"I'm sorry," the frog said in reply "I'm sure I'd be smarter, if only I could fly."

The conversation continued on in the very same way...unfortunately, it was always the same in each new day. After a time, and who could say how long, all frogs believed that they didn't belong. First there was one, and then a dozen more, and before you knew it... it became part of the core. Their thoughts of less had reached critical mass, causing all frogs to believe, they were lesser a class. (from the back cover)

This book was adorable, and packed a wollup of a message as well. The book begins with the birds picking on the frogs, in typical bully fashion. They tell the frogs they are nothing but clogs, that they are not smart and that they don't belong. After awhile the frogs begin to believe what they birds say and resign themselves to being something less-then, something not worthy. It's not until a new generation of frogs, a group of tadpoles, see what is going on and intercede. They stand up to the birds and remind everyone that just because you are different (as birds and frogs are) doesn't mean that one is better then the other.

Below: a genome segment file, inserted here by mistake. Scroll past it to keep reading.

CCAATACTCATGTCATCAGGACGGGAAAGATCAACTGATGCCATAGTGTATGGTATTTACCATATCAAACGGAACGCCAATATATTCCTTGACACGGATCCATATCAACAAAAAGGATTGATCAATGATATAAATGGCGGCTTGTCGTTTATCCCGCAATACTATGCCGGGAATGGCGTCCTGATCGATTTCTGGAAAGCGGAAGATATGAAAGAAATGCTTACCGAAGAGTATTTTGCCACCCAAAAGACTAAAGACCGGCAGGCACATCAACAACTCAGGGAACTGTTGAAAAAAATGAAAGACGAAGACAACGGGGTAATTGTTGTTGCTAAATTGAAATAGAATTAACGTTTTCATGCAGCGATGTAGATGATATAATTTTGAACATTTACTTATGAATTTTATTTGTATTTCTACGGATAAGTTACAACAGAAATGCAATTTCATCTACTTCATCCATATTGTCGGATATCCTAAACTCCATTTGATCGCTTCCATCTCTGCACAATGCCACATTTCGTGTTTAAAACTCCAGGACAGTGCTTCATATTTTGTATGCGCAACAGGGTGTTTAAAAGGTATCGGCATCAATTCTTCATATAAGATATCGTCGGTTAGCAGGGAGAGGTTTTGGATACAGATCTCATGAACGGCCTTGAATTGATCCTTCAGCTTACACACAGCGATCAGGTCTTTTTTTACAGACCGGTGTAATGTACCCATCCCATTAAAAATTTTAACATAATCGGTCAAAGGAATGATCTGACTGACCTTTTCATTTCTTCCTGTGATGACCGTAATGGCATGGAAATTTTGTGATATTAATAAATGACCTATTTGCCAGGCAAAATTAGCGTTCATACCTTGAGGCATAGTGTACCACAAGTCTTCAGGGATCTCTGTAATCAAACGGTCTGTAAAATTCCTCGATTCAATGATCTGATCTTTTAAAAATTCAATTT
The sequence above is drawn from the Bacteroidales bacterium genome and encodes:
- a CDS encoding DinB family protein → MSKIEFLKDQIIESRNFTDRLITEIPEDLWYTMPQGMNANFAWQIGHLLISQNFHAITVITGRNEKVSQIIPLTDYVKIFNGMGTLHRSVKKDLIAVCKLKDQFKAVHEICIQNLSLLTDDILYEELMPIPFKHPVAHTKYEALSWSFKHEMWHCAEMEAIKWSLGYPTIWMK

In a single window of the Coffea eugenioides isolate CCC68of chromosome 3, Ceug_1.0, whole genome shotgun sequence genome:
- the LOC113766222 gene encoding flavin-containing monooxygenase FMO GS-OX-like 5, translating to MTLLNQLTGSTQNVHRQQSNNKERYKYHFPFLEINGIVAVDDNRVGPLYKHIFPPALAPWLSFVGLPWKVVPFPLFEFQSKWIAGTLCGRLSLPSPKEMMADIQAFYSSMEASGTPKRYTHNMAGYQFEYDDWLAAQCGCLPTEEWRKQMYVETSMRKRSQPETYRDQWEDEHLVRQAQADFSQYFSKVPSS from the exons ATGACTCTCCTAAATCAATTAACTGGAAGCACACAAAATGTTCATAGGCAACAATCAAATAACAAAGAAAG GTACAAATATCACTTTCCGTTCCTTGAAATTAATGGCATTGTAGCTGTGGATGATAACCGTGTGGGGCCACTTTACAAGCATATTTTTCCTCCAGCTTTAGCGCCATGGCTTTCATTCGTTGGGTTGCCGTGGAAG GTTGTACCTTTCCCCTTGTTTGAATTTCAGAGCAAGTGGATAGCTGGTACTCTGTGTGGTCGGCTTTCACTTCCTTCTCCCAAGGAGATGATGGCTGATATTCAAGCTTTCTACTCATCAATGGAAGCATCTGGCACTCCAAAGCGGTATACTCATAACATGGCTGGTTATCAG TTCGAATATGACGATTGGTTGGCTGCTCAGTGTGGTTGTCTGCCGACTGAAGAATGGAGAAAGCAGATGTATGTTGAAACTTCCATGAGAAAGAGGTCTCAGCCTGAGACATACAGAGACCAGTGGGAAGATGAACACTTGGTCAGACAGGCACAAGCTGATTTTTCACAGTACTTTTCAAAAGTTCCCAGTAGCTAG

Again, there are asides to the main story that focus on how the plight of the birds and the frogs relate to they way humans treat eachother. Bully's often pick on those who are different, they might be motivated by fear, or self-consciousness, but there is usually more to their actions then meets the eye. The story of the birds and the frogs remind us that we are all different from eachother, but it doesn't give anyone the right to bully anyone else.